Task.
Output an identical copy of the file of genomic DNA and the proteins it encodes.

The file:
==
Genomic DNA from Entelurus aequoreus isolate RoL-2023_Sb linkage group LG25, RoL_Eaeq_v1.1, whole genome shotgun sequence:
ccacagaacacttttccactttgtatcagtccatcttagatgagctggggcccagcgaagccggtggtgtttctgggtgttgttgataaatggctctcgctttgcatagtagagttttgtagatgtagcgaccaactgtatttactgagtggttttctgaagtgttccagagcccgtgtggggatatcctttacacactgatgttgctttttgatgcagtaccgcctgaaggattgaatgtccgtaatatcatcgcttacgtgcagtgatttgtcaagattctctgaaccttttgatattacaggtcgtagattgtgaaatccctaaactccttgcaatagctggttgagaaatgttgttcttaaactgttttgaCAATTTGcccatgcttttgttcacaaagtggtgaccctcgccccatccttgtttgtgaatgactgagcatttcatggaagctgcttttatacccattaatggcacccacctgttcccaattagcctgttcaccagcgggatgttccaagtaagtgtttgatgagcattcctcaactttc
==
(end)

Genomic DNA from Entelurus aequoreus isolate RoL-2023_Sb linkage group LG25, RoL_Eaeq_v1.1, whole genome shotgun sequence:
ccacagaacacttttccactttgtatcagtccatcttagatgagctggggcccagcgaagccggtggtgtttctgggtgttgttgataaatggctctcgctttgcatagtagagttttgtagatgtagcgaccaactgtatttactgagtggttttctgaagtgttccagagcccgtgtggggatatcctttacacactgatgttgctttttgatgcagtaccgcctgaaggattgaatgtccgtaatatcatcgcttacgtgcagtgatttgtcaagattctctgaaccttttgatattacaggtcgtagattgtgaaatccctaaactccttgcaatagctggttgagaaatgttgttcttaaactgttttgaCAATTTGcccatgcttttgttcacaaagtggtgaccctcgccccatccttgtttgtgaatgactgagcatttcatggaagctgcttttatacccattaatggcacccacctgttcccaattagcctgttcaccagcgggatgttccaagtaagtgtttgatgagcattcctcaactttc